Dive into the history of Alsatian castles
Alsace is a land steeped in history, with centuries of trade, art, civilisation and conflict… Witnesses of this extraordinary past, many castles and fortified towns from different periods have survived the ages and still remind us of this illustrious history today
The Kaysersberg valley also has many fortified structures that dot its landscapes, both in the vineyards and in the mountains.
The Wineck castle overlooking Katzenthal
Located in the small town of Katzenthal, the Wineck castle is the only Alsatian castle to be surrounded by vines, which perhaps explains its name (wineck – wine corner).
Built in 1200 on a granite spur overlooking the village, it has a 21-metre square keep used as a dwelling.
Owned by the Counts of Eguisheim-Dabo and then the Count of Ferrette, the Wineck castle became the property of the Barons of Rathsamhausen in the 14th century. They enlarged it and added an additional wall to protect themselves from possible attacks.
Destroyed by fire in the 15th century, the abandoned castle fell into ruin.
In 1972, the Friends of Wineck Association restored the castle and gave it a new lease of life.
The association also offers tours: every Sunday afternoon and public holidays, from the first Sunday in April to All Saints’ Day, from 2 to 6 pm.
Outside these times, a visit (for groups in particular) is always possible. Contact Mr Laengy Pierre (president of the association) by e-mail pierre.Laengy@gmail.com or by phone: 03 89 47 85 63.
Kaysersberg Castle, overlooking the imperial city
In 1227 the imperial provost Woelflin, on behalf of Frederick II of the Holy German Empire, had the castle of Kaysersberg built on a rocky promontory in order to control an important passageway between Upper Alsace and Lorraine.
Of late Romanesque architecture, the castle was linked to the town by a solid urban rampart. Flanked by a powerful circular keep of 4m which served as an observation post, the castle of Kaysersberg will charm you with its magnificent panorama.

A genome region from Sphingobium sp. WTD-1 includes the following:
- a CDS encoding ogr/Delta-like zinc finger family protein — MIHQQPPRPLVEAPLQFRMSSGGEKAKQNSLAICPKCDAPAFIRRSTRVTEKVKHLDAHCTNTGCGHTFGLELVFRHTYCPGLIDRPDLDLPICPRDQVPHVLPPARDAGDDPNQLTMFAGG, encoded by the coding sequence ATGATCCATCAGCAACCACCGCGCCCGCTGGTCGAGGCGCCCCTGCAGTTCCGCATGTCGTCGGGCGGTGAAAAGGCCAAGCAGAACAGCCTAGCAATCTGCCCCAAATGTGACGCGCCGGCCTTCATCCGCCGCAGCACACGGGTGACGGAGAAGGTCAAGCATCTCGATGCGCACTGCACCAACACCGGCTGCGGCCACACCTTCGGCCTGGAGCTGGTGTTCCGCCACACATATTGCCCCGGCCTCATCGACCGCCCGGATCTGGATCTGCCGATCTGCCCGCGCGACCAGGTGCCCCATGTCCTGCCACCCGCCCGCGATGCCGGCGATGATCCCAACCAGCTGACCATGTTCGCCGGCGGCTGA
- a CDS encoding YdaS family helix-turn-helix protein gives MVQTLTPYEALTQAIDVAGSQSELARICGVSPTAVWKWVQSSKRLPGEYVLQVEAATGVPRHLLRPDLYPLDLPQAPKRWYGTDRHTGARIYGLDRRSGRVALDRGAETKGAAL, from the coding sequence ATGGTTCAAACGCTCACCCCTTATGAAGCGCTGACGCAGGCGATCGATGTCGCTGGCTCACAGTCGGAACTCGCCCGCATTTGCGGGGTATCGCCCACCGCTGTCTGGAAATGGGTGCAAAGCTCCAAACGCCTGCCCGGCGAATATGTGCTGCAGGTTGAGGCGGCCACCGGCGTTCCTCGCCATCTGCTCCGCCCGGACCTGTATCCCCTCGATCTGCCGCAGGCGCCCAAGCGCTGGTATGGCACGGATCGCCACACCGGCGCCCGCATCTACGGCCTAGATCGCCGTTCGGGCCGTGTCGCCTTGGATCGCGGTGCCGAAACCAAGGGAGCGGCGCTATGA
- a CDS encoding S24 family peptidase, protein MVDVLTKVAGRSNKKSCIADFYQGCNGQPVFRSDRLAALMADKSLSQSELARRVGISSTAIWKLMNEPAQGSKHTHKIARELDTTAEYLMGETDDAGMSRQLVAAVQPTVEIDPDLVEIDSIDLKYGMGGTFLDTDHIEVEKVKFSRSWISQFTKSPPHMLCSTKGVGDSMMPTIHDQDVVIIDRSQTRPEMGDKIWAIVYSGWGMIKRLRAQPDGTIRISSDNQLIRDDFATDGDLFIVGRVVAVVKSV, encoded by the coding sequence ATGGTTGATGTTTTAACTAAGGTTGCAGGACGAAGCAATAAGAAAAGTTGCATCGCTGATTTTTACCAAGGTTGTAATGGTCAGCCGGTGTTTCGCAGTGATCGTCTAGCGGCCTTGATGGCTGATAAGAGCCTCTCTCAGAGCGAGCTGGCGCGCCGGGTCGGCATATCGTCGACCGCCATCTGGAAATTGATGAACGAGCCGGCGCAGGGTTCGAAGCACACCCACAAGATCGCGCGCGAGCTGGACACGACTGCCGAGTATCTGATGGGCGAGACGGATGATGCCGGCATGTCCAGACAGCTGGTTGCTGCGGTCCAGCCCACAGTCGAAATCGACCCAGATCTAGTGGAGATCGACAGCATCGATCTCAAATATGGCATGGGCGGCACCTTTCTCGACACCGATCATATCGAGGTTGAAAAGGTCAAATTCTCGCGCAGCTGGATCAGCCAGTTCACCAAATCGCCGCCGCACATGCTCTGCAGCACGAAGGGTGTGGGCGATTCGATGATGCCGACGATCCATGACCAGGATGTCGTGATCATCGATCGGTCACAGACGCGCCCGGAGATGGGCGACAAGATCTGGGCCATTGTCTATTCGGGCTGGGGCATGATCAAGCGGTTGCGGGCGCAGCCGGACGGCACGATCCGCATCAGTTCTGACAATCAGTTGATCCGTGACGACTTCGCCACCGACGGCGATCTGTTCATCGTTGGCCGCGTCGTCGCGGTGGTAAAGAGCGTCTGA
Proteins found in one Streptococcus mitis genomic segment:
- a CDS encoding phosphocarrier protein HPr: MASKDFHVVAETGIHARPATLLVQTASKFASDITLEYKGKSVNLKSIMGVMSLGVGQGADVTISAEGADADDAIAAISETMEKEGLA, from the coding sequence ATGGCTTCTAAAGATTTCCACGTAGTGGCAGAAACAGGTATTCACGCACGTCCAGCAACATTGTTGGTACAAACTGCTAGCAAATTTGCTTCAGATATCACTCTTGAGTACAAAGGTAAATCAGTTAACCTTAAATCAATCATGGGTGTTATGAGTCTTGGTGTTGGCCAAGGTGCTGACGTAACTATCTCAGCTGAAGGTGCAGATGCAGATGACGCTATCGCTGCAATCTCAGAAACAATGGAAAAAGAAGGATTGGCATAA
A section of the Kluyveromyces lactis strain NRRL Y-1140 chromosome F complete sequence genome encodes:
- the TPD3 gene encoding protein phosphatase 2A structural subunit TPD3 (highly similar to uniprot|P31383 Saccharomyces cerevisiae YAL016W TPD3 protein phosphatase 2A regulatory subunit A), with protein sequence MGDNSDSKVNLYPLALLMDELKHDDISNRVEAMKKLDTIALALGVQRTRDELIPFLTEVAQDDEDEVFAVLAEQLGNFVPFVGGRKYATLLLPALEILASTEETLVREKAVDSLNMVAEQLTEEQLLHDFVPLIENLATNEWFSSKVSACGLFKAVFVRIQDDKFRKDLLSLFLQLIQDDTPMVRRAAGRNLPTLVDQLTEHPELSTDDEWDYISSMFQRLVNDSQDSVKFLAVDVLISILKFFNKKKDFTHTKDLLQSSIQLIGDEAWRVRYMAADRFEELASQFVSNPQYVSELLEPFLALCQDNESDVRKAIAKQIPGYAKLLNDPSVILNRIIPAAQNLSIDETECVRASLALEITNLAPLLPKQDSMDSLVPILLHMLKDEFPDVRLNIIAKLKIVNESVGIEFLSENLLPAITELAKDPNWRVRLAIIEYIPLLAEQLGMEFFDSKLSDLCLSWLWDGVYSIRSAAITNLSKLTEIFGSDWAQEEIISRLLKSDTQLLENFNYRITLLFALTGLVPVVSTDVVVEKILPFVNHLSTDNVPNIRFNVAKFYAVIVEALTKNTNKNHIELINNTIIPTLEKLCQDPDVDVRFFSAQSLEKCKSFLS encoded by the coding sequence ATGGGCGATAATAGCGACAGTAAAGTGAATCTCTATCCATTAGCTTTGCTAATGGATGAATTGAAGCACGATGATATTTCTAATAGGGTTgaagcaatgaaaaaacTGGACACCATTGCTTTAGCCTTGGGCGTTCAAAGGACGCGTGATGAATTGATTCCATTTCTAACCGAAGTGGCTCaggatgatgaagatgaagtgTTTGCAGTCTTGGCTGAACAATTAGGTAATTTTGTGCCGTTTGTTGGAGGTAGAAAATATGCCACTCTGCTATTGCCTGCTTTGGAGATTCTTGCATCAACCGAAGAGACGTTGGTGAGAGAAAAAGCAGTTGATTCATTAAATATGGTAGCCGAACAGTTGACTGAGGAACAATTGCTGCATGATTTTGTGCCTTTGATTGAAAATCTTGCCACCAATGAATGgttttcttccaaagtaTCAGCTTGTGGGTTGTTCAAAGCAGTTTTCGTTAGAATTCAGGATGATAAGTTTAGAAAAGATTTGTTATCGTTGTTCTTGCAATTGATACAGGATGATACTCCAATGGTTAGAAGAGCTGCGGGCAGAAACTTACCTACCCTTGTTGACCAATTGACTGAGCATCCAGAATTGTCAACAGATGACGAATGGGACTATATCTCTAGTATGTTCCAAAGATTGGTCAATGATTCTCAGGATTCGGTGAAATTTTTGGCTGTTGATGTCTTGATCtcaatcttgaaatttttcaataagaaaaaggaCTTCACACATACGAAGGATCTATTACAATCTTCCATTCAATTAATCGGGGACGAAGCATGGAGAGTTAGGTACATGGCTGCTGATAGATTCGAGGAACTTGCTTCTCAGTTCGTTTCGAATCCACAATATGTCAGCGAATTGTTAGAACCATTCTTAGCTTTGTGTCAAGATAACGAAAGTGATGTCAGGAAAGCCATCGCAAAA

The defensive role of the castle declined with the prosperity and autonomy of Kaysersberg.
However, during the Thirty Years’ War (1618-1648), the castle, its dwelling and annex buildings were burnt down and left to deteriorate. Restored in the 19th century, it was classified as a historical monument in 1841.
A must-see when visiting Kaysersberg, its silhouette is now the emblem of the imperial city.
The Hohnack castle on the heights of Labaroche
Nestled in a green setting, the Hohnack castle watches over the peaceful mountain commune of Labaroche. Located at the junction of the Kaysersberg and Munster valleys, it rises to an altitude of 927m. The name Hohnack comes from “Hohen Acker”, the upper field. Traces of protohistoric occupation and a probable Roman lookout post seem to confirm that the strategic position of this high plateau was known for a long time.
Built around the 12th century, the Hohnack castle consisted of a polygonal enclosure of humped stones, a square keep and a seigneurial dwelling. It quickly acquired the reputation of being an impregnable fortress.
The lords of Ribeaupierre de Ribeauvillé, who owned it, hid their precious goods there during the troubled times of the Thirty Years’ War.
However, in 1635 the troops of the King of France, Louis XIII, seized it by deception and garrisoned it until 1654.
Demolished in 1655 on the orders of Louis XIV to prevent it from being used as a military base, the Hohnack castle was used as a quarry for local construction. Now owned by the commune of Labaroche, it is maintained and restored with passion by the association “Les Compagnons du Hohnack”. During its restoration, the old fortress is only revealed to the volunteers of the association who are working to get it back into shape. However, even from the outside, the castle remains imposing and is well worth a look.
Schwendi Castle, of the Brotherhood of St. Stephen in the heart of the vineyards of Kientzheim
Of the original construction dating from the 15th century, undertaken by John I of Lupfen, only the vaulted cellar of the west wing and perhaps part of the structural work remain. Indeed, when Lazare de Schwendi, a military man and discoverer of the Hungarian Tokay grape variety, acquired the castle around 1563, he enlarged and partially rebuilt it, giving it its current Renaissance style.
The castle remained in the Schwendi family until 1770. Then, throughout the 19th century, several owners succeeded each other, each carrying out different works. The south-west tower and a beautiful outdoor terrace were added to the castle. The land was also levelled, leaving room for a magnificent garden.
The castle became the property of the Confrérie Saint-Étienne in 1972, which had the premises restored and fitted out for its activities. In 1980, the museum of the vineyard and wines of Alsace was installed in the old outbuildings.